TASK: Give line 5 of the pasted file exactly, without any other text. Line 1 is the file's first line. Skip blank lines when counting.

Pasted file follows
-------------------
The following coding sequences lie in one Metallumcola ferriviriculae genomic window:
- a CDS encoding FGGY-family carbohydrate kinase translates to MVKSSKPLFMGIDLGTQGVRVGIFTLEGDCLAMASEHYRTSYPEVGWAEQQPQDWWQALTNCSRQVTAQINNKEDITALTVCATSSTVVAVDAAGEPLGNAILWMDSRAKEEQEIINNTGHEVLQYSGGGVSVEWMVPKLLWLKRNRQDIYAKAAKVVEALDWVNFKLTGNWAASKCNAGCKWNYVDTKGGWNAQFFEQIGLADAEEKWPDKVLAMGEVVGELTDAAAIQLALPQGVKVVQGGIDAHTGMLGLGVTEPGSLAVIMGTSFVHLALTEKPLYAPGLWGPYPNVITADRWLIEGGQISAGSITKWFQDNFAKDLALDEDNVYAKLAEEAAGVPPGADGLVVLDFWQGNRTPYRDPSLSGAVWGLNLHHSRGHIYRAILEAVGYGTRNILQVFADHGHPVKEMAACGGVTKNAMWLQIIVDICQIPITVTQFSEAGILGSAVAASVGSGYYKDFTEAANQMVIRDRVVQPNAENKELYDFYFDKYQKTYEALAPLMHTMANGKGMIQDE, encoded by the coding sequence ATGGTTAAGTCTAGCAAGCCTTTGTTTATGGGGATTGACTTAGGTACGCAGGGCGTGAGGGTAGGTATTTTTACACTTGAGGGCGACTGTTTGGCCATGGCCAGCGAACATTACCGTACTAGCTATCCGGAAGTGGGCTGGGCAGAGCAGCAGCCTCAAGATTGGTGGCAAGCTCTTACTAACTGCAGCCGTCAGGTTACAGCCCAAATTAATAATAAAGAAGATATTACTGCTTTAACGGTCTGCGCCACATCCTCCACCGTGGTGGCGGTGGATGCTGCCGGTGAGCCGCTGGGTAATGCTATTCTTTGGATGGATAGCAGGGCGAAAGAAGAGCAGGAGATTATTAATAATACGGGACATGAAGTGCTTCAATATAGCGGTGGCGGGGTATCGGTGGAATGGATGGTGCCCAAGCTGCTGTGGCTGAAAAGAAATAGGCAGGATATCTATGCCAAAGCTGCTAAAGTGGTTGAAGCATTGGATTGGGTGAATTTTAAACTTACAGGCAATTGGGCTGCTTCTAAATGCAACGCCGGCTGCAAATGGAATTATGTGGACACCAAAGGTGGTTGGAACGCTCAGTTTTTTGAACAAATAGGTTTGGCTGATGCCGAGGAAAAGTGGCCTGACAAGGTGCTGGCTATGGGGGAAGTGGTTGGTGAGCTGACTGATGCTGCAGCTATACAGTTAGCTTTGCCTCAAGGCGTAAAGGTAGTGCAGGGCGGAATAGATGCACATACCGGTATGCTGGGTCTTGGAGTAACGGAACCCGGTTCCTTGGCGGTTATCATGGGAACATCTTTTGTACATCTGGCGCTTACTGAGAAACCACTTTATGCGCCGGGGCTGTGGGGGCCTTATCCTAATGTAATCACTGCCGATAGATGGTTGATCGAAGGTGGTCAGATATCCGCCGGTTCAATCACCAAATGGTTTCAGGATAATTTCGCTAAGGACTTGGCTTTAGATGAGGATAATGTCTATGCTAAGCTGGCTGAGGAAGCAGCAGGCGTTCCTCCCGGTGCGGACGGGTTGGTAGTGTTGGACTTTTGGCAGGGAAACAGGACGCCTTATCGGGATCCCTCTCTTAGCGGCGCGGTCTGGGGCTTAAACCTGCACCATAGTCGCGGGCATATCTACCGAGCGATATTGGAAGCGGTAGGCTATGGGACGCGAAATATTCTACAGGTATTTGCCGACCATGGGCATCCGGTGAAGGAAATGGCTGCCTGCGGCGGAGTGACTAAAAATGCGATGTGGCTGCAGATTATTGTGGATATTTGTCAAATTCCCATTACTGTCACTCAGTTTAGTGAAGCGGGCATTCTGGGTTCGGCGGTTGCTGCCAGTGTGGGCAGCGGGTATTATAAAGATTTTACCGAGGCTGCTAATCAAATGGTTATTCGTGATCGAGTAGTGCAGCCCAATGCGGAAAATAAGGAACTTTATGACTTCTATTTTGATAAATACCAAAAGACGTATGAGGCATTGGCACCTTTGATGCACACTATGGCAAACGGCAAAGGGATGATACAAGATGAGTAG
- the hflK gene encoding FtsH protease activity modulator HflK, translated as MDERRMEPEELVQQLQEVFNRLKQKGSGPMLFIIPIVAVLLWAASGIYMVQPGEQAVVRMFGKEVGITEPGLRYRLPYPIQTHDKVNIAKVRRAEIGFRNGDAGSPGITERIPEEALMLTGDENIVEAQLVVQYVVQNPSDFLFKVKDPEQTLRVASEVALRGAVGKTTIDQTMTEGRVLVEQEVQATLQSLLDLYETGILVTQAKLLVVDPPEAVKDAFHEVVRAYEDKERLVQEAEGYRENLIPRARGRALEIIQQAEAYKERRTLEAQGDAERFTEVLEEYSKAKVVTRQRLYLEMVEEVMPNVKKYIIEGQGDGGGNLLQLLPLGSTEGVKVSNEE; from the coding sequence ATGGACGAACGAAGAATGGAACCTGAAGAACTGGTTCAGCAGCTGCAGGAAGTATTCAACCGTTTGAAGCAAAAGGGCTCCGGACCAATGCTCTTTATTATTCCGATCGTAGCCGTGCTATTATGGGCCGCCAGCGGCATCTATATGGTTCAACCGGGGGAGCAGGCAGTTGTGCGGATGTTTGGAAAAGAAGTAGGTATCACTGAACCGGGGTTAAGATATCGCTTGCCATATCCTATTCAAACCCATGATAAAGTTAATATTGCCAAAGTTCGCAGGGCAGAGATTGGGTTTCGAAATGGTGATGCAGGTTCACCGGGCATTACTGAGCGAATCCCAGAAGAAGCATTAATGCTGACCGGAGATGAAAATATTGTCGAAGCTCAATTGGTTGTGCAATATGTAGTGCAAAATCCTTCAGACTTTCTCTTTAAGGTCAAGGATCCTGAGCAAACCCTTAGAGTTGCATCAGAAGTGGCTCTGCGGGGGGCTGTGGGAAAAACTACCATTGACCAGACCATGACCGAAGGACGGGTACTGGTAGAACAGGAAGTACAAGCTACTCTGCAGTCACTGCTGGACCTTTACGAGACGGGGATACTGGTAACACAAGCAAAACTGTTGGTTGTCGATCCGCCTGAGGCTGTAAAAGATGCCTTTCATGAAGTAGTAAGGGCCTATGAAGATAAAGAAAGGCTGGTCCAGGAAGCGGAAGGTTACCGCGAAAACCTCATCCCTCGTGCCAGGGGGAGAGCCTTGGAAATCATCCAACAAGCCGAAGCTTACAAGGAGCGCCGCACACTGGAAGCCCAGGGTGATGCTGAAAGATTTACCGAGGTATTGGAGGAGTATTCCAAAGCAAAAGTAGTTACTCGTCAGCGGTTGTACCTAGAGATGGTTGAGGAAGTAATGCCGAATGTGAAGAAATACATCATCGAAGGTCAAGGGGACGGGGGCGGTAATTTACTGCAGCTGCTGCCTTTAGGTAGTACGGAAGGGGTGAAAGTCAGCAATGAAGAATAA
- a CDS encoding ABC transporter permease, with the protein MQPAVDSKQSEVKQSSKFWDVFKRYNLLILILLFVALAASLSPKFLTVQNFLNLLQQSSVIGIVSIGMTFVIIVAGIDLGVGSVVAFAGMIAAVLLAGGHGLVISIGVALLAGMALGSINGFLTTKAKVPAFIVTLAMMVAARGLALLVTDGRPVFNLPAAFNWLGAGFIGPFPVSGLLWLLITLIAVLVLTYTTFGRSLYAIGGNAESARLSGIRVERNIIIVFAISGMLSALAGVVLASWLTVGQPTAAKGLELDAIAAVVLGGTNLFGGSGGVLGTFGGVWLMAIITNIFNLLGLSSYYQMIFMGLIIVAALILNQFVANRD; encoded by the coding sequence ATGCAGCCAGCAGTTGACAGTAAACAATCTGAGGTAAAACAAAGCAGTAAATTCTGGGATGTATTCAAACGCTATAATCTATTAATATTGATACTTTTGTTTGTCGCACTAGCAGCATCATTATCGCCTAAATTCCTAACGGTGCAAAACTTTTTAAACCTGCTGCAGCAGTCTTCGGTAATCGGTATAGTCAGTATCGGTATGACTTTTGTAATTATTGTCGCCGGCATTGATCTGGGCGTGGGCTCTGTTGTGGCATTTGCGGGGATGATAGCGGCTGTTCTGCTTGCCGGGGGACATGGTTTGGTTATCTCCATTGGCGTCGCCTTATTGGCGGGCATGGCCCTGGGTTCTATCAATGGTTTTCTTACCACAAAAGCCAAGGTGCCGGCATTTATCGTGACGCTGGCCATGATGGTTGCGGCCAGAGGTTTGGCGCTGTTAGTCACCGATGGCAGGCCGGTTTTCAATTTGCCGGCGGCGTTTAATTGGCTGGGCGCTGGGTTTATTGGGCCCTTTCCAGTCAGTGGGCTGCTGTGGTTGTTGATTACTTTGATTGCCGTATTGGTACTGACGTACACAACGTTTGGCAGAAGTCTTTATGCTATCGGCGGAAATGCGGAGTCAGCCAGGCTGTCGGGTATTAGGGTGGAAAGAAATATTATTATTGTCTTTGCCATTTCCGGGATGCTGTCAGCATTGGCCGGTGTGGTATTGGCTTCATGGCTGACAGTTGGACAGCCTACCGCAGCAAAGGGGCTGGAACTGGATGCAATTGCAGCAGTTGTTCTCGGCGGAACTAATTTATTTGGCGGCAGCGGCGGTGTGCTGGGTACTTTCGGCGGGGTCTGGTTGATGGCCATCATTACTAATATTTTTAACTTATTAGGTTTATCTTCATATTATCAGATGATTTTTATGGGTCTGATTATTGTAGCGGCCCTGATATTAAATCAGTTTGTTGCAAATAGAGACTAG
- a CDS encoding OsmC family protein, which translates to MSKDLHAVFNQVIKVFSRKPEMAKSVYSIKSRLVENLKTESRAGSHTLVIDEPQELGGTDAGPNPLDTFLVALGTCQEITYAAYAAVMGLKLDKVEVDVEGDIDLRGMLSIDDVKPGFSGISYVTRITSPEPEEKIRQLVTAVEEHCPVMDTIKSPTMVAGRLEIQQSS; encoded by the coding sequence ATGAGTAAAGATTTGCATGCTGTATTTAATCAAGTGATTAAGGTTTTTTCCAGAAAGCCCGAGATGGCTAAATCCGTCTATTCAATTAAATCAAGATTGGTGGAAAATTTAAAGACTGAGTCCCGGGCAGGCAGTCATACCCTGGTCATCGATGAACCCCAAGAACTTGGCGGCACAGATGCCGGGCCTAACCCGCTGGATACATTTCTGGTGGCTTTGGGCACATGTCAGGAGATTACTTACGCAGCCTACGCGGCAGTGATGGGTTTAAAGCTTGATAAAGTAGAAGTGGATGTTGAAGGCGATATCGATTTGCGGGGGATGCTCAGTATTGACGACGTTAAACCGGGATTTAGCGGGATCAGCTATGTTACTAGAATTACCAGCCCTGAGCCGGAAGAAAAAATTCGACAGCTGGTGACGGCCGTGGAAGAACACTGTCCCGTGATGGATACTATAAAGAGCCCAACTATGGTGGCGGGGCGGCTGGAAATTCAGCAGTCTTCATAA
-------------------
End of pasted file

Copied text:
- a CDS encoding OsmC family protein, which translates to MSKDLHAVFNQVIKVFSRKPEMAKSVYSIKSRLVENLKTESRAGSHTLVIDEPQELGGTDAGPNPLDTFLVALGTCQEITYAAYAAVMGLKLDKVEVDVEGDIDLRGMLSIDDVKPGFSGISYVTRITSPEPEEKIRQLVTAVEEHCPVMDTIKSPTMVAGRLEIQQSS; encoded by the coding sequence ATGAGTAAAGATTTGCATGCTGTATTTAATCAAGTGATTAAGGTTTTTTCCAGAAAGCCCGAGATGGCTAAATCCGTCTATTCAATTAAATCAAGATTGGTGGAAAATTTAAAGACTGAGTCCCGGGCAGGCAGTCATACCCTGGTCATCGATGAACCCCAAGAACTTGGCGGCACAGATGCCGGGCCTAACCCGCTGGATACATTTCTGGTGGCTTTGGGCACATGTCAGGAGATTACTTACGCAGCCTACGCGGCAGTGATGGGTTTAAAGCTTGATAAAGTAGAAGTGGATGTTGAAGGCGATATCGATTTGCGGGGGATGCTCAGTATTGACGACGTTAAACCGGGATTTAGCGGGATCAGCTATGTTACTAGAATTACCAGCCCTGAGCCGGAAGAAAAAATTCGACAGCTGGTGACGGCCGTGGAAGAACACTGTCCCGTGATGGATACTATAAAGAGCCCAACTATGGTGGCGGGGCGGCTGGAAATTCAGCAGTCTTCATAA